6-inch field howitzer M-1908

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6 inch Field Howitzer Model of 1908
M1908 at the U.S. Army Field Artillery Museum, Ft. Sill, OK
Type Heavy howitzer
Place of origin United States
Service history
In service 1908?-1925?
Used by United States
Wars World War I
Production history
Designer Bethlehem Steel
Number built 100+
Weight 3906 kg (8,611 lbs)
Crew 9

Shell 120 pounds (54 kg), separate loading, bag charge with brass obturation case
Calibre 6 in (152.4 mm)
Breech interrupted screw
Recoil hydrospring
Elevation -5° to 40°
Muzzle velocity 900 feet per second (270 m/s)
Maximum firing range 6,700 yards (6,125 m) (40° max elevation)

The 6 inch Field Howitzer, Model of 1908 was the standard American heavy howitzer before World War I. Approximately one hundred of these weapons had been produced before 1917 and all were employed for training stateside. For combat use in France Canon de 155 C mle 1917 Schneider were purchased. All surviving weapons were retired during the 1920s.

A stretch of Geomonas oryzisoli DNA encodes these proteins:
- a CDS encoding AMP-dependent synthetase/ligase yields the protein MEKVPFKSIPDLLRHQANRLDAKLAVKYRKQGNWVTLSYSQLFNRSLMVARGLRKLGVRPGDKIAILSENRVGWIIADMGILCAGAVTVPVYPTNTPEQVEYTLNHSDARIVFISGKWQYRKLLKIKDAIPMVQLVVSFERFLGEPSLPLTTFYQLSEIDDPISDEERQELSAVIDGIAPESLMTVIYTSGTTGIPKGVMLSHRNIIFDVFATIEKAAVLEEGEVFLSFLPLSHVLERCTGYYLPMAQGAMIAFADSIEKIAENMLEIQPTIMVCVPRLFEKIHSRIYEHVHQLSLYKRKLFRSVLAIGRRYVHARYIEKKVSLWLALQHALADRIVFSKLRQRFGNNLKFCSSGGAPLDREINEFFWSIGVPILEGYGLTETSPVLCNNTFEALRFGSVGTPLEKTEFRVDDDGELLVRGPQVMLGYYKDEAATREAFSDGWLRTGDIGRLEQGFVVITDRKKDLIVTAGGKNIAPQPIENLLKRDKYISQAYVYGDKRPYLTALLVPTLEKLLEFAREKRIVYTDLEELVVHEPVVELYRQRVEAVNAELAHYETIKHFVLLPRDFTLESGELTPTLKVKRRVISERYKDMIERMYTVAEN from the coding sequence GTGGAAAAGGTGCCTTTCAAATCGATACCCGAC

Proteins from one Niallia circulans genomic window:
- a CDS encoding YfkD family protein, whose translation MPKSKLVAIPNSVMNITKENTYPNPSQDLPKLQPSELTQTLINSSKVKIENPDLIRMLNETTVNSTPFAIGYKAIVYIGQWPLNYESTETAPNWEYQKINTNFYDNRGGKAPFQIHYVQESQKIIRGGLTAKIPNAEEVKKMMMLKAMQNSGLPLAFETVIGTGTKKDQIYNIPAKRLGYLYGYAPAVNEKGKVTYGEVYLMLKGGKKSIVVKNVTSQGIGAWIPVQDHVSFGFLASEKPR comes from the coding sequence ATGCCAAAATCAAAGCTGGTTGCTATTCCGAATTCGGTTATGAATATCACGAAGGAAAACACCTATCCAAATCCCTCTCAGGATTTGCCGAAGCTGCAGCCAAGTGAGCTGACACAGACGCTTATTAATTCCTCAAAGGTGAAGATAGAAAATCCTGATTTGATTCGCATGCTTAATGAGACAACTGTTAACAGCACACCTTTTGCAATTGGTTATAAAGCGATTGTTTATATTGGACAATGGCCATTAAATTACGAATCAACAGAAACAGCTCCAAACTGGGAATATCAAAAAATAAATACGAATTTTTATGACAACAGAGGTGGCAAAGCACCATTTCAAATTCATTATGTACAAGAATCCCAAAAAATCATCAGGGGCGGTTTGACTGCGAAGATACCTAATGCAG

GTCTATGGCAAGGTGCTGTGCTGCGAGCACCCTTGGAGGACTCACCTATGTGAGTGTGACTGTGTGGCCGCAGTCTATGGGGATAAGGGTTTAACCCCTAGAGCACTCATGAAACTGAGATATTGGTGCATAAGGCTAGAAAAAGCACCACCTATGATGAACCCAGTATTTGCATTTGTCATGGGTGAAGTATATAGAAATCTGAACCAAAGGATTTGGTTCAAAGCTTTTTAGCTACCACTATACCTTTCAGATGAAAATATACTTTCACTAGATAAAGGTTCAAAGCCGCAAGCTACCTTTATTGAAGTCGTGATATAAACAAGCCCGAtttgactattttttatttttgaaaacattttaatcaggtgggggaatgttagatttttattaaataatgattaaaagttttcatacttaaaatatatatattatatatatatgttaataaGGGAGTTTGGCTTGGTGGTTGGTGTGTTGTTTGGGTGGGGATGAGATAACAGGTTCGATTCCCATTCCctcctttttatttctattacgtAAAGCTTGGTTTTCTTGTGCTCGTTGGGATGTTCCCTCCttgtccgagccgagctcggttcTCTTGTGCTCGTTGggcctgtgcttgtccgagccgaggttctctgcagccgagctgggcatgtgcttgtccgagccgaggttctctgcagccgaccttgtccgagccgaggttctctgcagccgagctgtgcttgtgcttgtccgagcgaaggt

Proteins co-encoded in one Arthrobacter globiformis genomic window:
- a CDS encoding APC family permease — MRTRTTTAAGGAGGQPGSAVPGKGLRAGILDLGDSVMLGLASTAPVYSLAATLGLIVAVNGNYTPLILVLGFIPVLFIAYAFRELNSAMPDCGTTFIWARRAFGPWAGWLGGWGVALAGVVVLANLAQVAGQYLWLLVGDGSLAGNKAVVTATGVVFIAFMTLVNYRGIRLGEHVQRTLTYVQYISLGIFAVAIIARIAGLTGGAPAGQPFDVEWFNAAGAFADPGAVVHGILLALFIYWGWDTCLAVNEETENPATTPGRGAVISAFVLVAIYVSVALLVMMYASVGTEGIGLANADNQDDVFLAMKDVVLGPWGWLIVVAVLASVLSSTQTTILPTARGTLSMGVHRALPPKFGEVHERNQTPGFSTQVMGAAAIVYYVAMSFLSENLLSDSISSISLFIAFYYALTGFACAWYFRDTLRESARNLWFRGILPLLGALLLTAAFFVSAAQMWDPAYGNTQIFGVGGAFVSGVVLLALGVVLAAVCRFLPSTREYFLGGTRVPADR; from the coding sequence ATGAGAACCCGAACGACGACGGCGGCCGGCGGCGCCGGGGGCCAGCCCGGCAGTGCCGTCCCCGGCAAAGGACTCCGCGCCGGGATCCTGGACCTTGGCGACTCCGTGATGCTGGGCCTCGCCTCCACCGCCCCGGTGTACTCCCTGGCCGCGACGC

It is unusual among American-designed field artillery weapons in that it has the recoil cylinder situated above the barrel. The 4.7-inch howitzer M1908/M1912 shared this feature.[1][2] The 75 mm Gun M1917 also had this, but is based on the British Ordnance QF 18-pounder.

Ammunition was either common steel shell with a base fuze or shrapnel with a combination time/percussion fuze.[3]

See also[edit]

Weapons of comparable role, performance and era[edit]



  1. ^ Photos of 4.7-inch howitzer M1912 preserved in Algoma, Wisconsin
  2. ^ Schreier Jr., Konrad F., "U.S. Army Field Artillery Weapons 1866-1917", Military Collector & Historian, 1968, pp. 40-45
  3. ^ Handbook 1917, pp. 22-23

External links[edit]